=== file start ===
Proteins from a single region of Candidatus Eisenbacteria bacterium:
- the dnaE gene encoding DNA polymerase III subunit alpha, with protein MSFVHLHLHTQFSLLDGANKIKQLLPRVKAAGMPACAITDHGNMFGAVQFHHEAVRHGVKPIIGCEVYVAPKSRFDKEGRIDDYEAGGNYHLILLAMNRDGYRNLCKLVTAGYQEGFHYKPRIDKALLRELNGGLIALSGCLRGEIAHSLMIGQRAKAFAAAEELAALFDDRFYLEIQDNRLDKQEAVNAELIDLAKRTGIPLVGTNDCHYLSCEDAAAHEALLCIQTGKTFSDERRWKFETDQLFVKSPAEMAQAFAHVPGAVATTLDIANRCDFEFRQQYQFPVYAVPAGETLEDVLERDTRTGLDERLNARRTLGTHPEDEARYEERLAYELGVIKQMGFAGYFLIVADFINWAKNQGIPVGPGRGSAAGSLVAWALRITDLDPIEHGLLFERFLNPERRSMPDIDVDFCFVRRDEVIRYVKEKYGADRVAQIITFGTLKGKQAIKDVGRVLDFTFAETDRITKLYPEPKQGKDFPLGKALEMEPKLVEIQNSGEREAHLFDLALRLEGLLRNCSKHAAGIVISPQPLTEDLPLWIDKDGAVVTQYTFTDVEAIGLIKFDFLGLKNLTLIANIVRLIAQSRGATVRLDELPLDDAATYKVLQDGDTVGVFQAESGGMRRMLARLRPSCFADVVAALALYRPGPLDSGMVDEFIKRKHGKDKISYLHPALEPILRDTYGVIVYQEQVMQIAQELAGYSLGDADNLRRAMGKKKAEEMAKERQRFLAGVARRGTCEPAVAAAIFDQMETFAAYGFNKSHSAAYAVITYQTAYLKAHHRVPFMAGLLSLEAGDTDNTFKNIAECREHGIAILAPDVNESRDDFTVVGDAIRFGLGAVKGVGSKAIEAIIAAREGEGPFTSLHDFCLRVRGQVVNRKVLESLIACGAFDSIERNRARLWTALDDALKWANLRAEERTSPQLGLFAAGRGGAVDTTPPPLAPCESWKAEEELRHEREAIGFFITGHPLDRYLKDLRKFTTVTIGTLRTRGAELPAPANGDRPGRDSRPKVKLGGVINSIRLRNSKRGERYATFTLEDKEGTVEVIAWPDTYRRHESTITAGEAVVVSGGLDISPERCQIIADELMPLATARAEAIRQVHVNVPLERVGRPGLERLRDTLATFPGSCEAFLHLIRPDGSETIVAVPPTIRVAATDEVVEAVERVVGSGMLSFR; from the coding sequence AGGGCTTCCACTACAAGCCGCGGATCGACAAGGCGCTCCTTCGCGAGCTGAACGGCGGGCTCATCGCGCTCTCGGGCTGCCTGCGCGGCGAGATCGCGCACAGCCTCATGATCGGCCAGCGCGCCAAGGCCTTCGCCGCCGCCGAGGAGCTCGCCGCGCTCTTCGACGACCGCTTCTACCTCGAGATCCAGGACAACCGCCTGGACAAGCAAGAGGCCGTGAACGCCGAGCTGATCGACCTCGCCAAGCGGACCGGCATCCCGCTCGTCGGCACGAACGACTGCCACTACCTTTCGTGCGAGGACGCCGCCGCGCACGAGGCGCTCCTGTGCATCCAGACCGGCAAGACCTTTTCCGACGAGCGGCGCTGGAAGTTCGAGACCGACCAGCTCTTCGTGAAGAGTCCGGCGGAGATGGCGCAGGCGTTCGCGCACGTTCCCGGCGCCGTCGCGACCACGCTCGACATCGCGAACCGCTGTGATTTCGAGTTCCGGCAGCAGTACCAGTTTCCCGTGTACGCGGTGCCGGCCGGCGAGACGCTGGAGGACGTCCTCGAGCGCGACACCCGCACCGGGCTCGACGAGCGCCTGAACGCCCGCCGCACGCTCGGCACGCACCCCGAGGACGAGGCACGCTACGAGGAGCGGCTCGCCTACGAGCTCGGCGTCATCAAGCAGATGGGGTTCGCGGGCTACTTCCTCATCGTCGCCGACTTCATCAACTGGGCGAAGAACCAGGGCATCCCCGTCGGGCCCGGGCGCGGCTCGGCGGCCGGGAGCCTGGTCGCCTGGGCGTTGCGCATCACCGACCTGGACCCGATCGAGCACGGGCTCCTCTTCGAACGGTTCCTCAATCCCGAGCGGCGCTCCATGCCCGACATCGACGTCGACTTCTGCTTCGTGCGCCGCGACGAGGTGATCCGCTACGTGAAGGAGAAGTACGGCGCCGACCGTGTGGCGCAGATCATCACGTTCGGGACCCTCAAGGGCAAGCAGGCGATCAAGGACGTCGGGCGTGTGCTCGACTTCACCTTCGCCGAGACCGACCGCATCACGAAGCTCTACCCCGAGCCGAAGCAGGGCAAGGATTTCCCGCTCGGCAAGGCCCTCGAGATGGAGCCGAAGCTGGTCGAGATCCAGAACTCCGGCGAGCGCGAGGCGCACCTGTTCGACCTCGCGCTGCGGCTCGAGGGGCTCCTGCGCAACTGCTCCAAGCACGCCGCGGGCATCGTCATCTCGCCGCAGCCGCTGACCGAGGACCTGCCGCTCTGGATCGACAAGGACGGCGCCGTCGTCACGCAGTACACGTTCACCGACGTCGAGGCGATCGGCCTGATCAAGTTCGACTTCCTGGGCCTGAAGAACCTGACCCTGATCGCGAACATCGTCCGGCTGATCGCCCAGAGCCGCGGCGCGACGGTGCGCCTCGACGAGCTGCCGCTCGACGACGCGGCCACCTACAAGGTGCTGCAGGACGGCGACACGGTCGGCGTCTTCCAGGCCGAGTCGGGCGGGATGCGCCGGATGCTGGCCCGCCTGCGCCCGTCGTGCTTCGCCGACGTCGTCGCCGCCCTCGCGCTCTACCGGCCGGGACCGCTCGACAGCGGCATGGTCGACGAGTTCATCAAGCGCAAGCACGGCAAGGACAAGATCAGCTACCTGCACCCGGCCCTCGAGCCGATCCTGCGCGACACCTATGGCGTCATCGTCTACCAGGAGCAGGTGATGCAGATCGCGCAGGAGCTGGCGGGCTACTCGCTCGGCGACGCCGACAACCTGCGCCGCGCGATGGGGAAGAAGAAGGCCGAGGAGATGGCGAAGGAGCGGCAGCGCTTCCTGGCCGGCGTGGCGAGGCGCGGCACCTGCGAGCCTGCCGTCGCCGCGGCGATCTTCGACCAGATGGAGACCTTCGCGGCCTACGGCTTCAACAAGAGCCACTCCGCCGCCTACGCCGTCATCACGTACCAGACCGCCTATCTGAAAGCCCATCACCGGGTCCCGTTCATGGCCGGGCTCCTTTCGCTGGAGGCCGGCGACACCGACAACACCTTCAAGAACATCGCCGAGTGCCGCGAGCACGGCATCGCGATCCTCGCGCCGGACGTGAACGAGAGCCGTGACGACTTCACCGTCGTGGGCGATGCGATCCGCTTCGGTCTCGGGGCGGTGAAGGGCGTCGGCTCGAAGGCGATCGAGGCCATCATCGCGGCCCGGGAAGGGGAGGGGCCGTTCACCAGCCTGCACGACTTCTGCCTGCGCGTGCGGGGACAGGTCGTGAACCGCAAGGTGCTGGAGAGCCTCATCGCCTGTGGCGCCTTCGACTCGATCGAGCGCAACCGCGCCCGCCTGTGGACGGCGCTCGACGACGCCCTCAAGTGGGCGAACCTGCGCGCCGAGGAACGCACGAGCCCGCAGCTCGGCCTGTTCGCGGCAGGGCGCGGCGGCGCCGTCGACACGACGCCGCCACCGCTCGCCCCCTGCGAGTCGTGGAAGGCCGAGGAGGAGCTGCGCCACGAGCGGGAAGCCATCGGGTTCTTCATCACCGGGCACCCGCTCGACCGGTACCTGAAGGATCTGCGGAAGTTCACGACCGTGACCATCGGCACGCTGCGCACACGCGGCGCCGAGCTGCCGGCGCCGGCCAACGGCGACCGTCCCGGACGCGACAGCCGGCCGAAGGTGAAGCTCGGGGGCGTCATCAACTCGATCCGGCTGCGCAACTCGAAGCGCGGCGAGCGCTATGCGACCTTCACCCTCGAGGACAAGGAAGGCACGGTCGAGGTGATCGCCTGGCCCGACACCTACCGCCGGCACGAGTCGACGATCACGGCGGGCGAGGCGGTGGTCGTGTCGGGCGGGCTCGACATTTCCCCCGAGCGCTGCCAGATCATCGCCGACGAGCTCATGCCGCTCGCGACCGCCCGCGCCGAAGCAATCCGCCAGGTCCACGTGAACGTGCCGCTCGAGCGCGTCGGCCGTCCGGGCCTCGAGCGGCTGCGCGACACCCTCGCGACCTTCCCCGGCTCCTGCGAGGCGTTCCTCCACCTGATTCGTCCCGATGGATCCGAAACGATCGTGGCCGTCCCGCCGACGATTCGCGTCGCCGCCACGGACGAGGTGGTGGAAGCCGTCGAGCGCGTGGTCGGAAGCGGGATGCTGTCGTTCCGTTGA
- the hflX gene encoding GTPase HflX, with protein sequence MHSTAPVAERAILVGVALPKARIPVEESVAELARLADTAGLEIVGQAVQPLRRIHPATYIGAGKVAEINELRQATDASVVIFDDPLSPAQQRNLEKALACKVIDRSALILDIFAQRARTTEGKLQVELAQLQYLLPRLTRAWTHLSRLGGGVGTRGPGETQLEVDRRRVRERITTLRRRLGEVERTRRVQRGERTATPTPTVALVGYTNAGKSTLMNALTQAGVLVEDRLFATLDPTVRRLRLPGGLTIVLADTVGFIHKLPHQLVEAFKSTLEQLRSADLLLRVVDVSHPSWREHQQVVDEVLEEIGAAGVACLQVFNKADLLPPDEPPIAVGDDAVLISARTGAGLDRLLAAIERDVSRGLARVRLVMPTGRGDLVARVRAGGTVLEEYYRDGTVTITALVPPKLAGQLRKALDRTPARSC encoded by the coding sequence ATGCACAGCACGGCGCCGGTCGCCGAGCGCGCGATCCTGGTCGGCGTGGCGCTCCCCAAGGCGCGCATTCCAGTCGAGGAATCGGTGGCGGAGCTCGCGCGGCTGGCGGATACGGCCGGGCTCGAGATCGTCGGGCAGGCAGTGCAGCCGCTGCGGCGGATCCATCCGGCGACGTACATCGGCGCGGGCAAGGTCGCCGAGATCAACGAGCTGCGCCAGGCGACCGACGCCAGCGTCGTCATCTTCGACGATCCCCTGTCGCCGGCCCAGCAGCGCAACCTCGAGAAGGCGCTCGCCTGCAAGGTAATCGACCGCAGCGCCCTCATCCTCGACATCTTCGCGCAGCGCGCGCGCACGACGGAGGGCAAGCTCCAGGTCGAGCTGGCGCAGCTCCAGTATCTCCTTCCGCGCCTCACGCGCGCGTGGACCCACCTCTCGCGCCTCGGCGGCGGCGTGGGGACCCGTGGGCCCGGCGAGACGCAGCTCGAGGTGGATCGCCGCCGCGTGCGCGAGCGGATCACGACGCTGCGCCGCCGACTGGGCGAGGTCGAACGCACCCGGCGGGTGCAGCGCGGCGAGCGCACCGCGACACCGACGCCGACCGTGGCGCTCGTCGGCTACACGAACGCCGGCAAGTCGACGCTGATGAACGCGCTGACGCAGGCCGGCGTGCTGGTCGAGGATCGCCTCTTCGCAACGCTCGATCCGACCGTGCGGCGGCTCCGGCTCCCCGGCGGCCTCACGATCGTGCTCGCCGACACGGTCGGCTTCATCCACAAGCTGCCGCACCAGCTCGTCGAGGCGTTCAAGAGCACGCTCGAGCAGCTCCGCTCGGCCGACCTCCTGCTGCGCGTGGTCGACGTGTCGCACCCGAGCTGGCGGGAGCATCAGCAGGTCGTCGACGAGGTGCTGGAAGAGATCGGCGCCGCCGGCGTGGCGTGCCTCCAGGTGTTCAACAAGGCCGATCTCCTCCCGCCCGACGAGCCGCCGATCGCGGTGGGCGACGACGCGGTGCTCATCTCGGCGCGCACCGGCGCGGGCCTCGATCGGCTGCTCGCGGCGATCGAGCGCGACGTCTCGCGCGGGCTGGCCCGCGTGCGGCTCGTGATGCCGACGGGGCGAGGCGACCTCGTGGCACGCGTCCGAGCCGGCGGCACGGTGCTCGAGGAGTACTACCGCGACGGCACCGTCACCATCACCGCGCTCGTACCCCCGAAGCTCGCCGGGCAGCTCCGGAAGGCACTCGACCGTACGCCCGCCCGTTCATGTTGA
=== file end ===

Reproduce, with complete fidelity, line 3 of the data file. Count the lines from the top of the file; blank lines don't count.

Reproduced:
- the hflX gene encoding GTPase HflX, with protein sequence MHSTAPVAERAILVGVALPKARIPVEESVAELARLADTAGLEIVGQAVQPLRRIHPATYIGAGKVAEINELRQATDASVVIFDDPLSPAQQRNLEKALACKVIDRSALILDIFAQRARTTEGKLQVELAQLQYLLPRLTRAWTHLSRLGGGVGTRGPGETQLEVDRRRVRERITTLRRRLGEVERTRRVQRGERTATPTPTVALVGYTNAGKSTLMNALTQAGVLVEDRLFATLDPTVRRLRLPGGLTIVLADTVGFIHKLPHQLVEAFKSTLEQLRSADLLLRVVDVSHPSWREHQQVVDEVLEEIGAAGVACLQVFNKADLLPPDEPPIAVGDDAVLISARTGAGLDRLLAAIERDVSRGLARVRLVMPTGRGDLVARVRAGGTVLEEYYRDGTVTITALVPPKLAGQLRKALDRTPARSC encoded by the coding sequence ATGCACAGCACGGCGCCGGTCGCCGAGCGCGCGATCCTGGTCGGCGTGGCGCTCCCCAAGGCGCGCATTCCAGTCGAGGAATCGGTGGCGGAGCTCGCGCGGCTGGCGGATACGGCCGGGCTCGAGATCGTCGGGCAGGCAGTGCAGCCGCTGCGGCGGATCCATCCGGCGACGTACATCGGCGCGGGCAAGGTCGCCGAGATCAACGAGCTGCGCCAGGCGACCGACGCCAGCGTCGTCATCTTCGACGATCCCCTGTCGCCGGCCCAGCAGCGCAACCTCGAGAAGGCGCTCGCCTGCAAGGTAATCGACCGCAGCGCCCTCATCCTCGACATCTTCGCGCAGCGCGCGCGCACGACGGAGGGCAAGCTCCAGGTCGAGCTGGCGCAGCTCCAGTATCTCCTTCCGCGCCTCACGCGCGCGTGGACCCACCTCTCGCGCCTCGGCGGCGGCGTGGGGACCCGTGGGCCCGGCGAGACGCAGCTCGAGGTGGATCGCCGCCGCGTGCGCGAGCGGATCACGACGCTGCGCCGCCGACTGGGCGAGGTCGAACGCACCCGGCGGGTGCAGCGCGGCGAGCGCACCGCGACACCGACGCCGACCGTGGCGCTCGTCGGCTACACGAACGCCGGCAAGTCGACGCTGATGAACGCGCTGACGCAGGCCGGCGTGCTGGTCGAGGATCGCCTCTTCGCAACGCTCGATCCGACCGTGCGGCGGCTCCGGCTCCCCGGCGGCCTCACGATCGTGCTCGCCGACACGGTCGGCTTCATCCACAAGCTGCCGCACCAGCTCGTCGAGGCGTTCAAGAGCACGCTCGAGCAGCTCCGCTCGGCCGACCTCCTGCTGCGCGTGGTCGACGTGTCGCACCCGAGCTGGCGGGAGCATCAGCAGGTCGTCGACGAGGTGCTGGAAGAGATCGGCGCCGCCGGCGTGGCGTGCCTCCAGGTGTTCAACAAGGCCGATCTCCTCCCGCCCGACGAGCCGCCGATCGCGGTGGGCGACGACGCGGTGCTCATCTCGGCGCGCACCGGCGCGGGCCTCGATCGGCTGCTCGCGGCGATCGAGCGCGACGTCTCGCGCGGGCTGGCCCGCGTGCGGCTCGTGATGCCGACGGGGCGAGGCGACCTCGTGGCACGCGTCCGAGCCGGCGGCACGGTGCTCGAGGAGTACTACCGCGACGGCACCGTCACCATCACCGCGCTCGTACCCCCGAAGCTCGCCGGGCAGCTCCGGAAGGCACTCGACCGTACGCCCGCCCGTTCATGTTGA